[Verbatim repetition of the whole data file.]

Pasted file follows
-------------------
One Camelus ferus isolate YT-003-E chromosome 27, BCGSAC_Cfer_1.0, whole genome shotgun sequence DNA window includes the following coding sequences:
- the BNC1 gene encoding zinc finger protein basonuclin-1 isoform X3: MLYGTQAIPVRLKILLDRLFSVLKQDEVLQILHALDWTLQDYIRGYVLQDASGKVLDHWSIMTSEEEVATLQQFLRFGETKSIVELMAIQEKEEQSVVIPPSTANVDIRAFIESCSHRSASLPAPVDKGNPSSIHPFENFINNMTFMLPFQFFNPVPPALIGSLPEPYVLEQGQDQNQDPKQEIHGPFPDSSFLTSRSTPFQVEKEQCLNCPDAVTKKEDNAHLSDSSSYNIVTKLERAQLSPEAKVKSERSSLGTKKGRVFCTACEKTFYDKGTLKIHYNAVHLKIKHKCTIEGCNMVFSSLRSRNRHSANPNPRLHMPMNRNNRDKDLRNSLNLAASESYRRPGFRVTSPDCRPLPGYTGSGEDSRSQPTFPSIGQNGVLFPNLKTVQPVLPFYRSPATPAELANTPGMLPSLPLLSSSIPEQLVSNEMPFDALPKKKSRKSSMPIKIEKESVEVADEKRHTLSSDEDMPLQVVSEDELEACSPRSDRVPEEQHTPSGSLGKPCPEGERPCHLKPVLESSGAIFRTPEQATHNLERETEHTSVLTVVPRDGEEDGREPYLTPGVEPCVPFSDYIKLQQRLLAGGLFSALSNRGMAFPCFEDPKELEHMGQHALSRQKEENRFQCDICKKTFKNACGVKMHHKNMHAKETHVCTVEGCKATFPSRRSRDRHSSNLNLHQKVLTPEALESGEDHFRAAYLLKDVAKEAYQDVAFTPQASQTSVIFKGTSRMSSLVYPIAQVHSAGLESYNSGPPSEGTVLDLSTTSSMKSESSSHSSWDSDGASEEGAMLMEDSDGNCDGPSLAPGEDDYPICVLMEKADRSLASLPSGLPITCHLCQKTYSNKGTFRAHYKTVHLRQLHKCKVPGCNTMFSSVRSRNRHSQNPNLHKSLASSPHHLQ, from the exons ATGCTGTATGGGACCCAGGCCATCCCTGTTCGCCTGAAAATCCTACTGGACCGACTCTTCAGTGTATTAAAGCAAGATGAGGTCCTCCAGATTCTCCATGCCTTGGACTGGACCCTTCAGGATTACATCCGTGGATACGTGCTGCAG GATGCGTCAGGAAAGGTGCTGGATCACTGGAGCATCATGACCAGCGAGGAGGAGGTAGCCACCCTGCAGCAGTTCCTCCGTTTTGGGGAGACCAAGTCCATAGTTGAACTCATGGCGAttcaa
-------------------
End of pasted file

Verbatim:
One Camelus ferus isolate YT-003-E chromosome 27, BCGSAC_Cfer_1.0, whole genome shotgun sequence DNA window includes the following coding sequences:
- the BNC1 gene encoding zinc finger protein basonuclin-1 isoform X3: MLYGTQAIPVRLKILLDRLFSVLKQDEVLQILHALDWTLQDYIRGYVLQDASGKVLDHWSIMTSEEEVATLQQFLRFGETKSIVELMAIQEKEEQSVVIPPSTANVDIRAFIESCSHRSASLPAPVDKGNPSSIHPFENFINNMTFMLPFQFFNPVPPALIGSLPEPYVLEQGQDQNQDPKQEIHGPFPDSSFLTSRSTPFQVEKEQCLNCPDAVTKKEDNAHLSDSSSYNIVTKLERAQLSPEAKVKSERSSLGTKKGRVFCTACEKTFYDKGTLKIHYNAVHLKIKHKCTIEGCNMVFSSLRSRNRHSANPNPRLHMPMNRNNRDKDLRNSLNLAASESYRRPGFRVTSPDCRPLPGYTGSGEDSRSQPTFPSIGQNGVLFPNLKTVQPVLPFYRSPATPAELANTPGMLPSLPLLSSSIPEQLVSNEMPFDALPKKKSRKSSMPIKIEKESVEVADEKRHTLSSDEDMPLQVVSEDELEACSPRSDRVPEEQHTPSGSLGKPCPEGERPCHLKPVLESSGAIFRTPEQATHNLERETEHTSVLTVVPRDGEEDGREPYLTPGVEPCVPFSDYIKLQQRLLAGGLFSALSNRGMAFPCFEDPKELEHMGQHALSRQKEENRFQCDICKKTFKNACGVKMHHKNMHAKETHVCTVEGCKATFPSRRSRDRHSSNLNLHQKVLTPEALESGEDHFRAAYLLKDVAKEAYQDVAFTPQASQTSVIFKGTSRMSSLVYPIAQVHSAGLESYNSGPPSEGTVLDLSTTSSMKSESSSHSSWDSDGASEEGAMLMEDSDGNCDGPSLAPGEDDYPICVLMEKADRSLASLPSGLPITCHLCQKTYSNKGTFRAHYKTVHLRQLHKCKVPGCNTMFSSVRSRNRHSQNPNLHKSLASSPHHLQ, from the exons ATGCTGTATGGGACCCAGGCCATCCCTGTTCGCCTGAAAATCCTACTGGACCGACTCTTCAGTGTATTAAAGCAAGATGAGGTCCTCCAGATTCTCCATGCCTTGGACTGGACCCTTCAGGATTACATCCGTGGATACGTGCTGCAG GATGCGTCAGGAAAGGTGCTGGATCACTGGAGCATCATGACCAGCGAGGAGGAGGTAGCCACCCTGCAGCAGTTCCTCCGTTTTGGGGAGACCAAGTCCATAGTTGAACTCATGGCGAttcaa